In Courier Crisis - GT Interactive's latest homage to slackers everywhere - you play a grunged-out bicycle messenger travelling at breakneck speeds through busy thoroughfares and crowded alleys. In the game, you will round corners at tremendous velocities, dodging oncoming traffic as you knee and elbow pedestrians into the road. You will even be afforded the opportunity to clear the entire height of a garbage truck in a single vault. A fantastic concept with endless possibility, but one that was executed so poorly here, even the most radical bunny-hop couldn't save the resultant product.
Courier Crisis seems to offer a lot from the outset, but a combination of elements makes the game a disappointment. Sure, you can hop on car hoods and bike around the game's 3D-rendered streets. Sure, you can you beat up police officers, run over helpless grandmas, and kick doggies. Sure, you can collect assets and purchase improved bikes after each mission. But your bicycle's sloth-like response to the controller will soon supplant the previous novelties with mere feelings of frustration. Compound this with boring levels and humor that tries way too hard, and this frustration is replaced with the act of pressing the "off" button on your PlayStation.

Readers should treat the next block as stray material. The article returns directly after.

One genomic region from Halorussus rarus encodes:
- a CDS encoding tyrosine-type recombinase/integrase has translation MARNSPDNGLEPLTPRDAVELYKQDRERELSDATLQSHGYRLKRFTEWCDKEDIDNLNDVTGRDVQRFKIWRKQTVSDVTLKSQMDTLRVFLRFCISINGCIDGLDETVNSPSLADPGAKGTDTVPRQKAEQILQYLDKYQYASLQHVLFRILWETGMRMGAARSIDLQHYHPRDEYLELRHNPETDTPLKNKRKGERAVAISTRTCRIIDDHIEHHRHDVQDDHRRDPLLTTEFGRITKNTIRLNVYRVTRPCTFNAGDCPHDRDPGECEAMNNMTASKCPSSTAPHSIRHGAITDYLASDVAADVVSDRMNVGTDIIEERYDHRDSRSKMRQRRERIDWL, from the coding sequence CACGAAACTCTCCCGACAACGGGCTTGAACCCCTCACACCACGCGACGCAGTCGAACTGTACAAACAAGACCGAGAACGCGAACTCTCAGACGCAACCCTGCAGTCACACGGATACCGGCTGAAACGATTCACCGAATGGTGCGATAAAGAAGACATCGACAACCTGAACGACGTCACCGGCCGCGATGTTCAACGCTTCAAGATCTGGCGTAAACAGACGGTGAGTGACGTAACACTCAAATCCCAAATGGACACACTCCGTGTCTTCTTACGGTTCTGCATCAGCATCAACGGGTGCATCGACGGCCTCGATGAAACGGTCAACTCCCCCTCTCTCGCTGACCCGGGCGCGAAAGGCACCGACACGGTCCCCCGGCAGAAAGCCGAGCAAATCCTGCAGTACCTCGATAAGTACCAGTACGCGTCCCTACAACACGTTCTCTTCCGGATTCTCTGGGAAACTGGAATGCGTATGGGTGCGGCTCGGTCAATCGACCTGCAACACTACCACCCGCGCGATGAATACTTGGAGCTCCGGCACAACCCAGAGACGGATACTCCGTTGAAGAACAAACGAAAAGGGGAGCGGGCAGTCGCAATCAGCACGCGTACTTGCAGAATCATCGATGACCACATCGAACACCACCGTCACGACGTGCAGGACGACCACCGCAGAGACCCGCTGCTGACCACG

The graphics don't help the situation too much either. Blotchy, repetitive textures and jerky animation that is sorely in need of more frames characterizes each Chinatown street and Skid Row alley. Of course, this makes the exciting act of performing an aerial jump or table-top (different tricks award the cyclist with various power-ups) - or even recklessly slamming into an oncoming police car - less than exciting activities.
In the end, Courier Crisis is a game for people who are endlessly entertained by second-rate Beavis and Butthead-esque humor and wacky stunts, but not one for serious PlayStation gamers. Stay away from it at all costs.